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To explain why the second and third terms of the above second line are zero, recall the definition of the center of mass position vector, r. That mean value definition is mr ≡ Σmi ri. Since ri = r+ei, mr ≡ Σ mirmiei. Since r is not affected by the summation over the N particles, it can be factored out of the first sum on the above right-hand side. The result is mrmr + Σmiei or 0 = Σ miei. Furthermore, because the mass value of each particle is a constant, the time derivative of this last equation shows that 0 = Σ miei. This is just an illustration of the general fact that first moments, that is, multiplications by distances raised to the first power, of mass or area, or whatever, about the respective mean point are always zero. Multiplications of mass by distances with exponents other than one lead to terms which are generally not zero.

   In the above FP equation, Eq. (1.4a), for the angular momentum, the first term depends only on the motion of the center of mass relative to the Cartesian coordinate origin. Even if the mass is not rotating relative to the Cartesian coordinate origin, this term is generally not zero. The second part of the angular momentum exists even if the center of mass is not moving. This second part accounts for the spin of the mass about its own center of mass.

   The CG case is where the reference point P is located at the center of mass, point C, rather than at the coordinate origin, point O, as in the FP case. In this CG case, r=rP and ri-rP=ei. Substituting these vector relationships into the expression for LP immediately leads to the same result for the angular momentum, as was obtained for the FP case, except that the first of those two terms is absent. Hence the mathematics of the CG case are included within that of the FP case, and therefore the CG case does not need a parallel development.

1.4 Simplifications for Rotations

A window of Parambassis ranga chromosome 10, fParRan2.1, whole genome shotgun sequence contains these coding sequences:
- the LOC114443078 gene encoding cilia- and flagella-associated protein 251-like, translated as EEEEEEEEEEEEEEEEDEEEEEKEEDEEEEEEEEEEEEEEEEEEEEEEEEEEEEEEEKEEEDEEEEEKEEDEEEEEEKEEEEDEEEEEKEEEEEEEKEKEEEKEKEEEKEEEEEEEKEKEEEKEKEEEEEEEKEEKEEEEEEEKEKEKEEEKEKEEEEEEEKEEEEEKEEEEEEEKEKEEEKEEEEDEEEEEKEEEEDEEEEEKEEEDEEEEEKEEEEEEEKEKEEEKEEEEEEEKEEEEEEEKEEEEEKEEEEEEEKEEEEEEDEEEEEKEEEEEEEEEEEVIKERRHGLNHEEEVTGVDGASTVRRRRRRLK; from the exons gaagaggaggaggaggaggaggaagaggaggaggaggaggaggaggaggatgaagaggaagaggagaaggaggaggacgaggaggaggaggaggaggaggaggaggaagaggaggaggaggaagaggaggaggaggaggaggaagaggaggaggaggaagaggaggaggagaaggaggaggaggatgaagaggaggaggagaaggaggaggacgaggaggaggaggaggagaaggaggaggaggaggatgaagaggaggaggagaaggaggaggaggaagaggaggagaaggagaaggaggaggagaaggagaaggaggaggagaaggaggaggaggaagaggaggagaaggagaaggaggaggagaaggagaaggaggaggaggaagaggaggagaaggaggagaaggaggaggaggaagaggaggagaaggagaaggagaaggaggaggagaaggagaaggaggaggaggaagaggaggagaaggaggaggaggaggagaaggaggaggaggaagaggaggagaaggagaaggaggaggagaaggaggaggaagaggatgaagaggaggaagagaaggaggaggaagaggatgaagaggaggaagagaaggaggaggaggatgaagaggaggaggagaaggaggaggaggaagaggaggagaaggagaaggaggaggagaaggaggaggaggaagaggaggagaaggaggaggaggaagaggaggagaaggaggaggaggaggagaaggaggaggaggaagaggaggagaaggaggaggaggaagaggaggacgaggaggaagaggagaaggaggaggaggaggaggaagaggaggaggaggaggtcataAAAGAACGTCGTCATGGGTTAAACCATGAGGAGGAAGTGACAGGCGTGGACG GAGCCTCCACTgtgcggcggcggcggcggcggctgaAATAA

Since Newton’s second law is a vector equation, it has been convenient to derive its rotational corollaries by use of vector algebra in three-dimensional space. However, it is no longer convenient to pursue the subject of rotations using three-space vector forms because, in general, the rotations themselves about axes in three dimensions (as opposed to moments about axes in three dimensions) are not vector quantities. For a quantity be classified as a vector, the order of an addition has to be immaterial; that is, it is necessary that A + B = B + A, which is called the commutative law for vector addition. In contrast, as Figure 1.3. illustrates, the order of addition of rotations in three-space can greatly change the final orientation of the mass whenever the rotational angles involved are large, like the 90° angles selected for Figure 1.3. There are two simple ways of circumventing this difficulty. The first simplifying approach is to restrict the rotational motion equations to a single plane. In a single plane, all rotations simply add or subtract as scalar quantities. This is a wholly satisfactory approach for most of the illustrative pendulum problems considered in the next chapter. The second option for simplification is to retain rotations about more than one orthogonal axis but limit all those rotations to being small. Here “small” means that the tangent of the angle is closely approximated by the angle itself.2 As is explained in Ref. [1.2], p. 271, in contrast to larger angles, angles about orthogonal axes of these small magnitudes can be added to each other as vector quantities. This approach of restricting the rotations to either being small or lying in a single plane would not be adequate for formulating a general analysis of the motion of bodies of finite size, which is not a present concern. However, this is a satisfactory approach for almost all structural dynamics problems because structural rotations due solely to the vibrations of a flexible structure are almost always less than 10° or 12°. Therefore, to repeat and thus underline this important point, for the present purposes of structural dynamics, it is often satisfactory only to look at rotations in a single plane or restrict the analysis to small rotations, which can be added vectorially.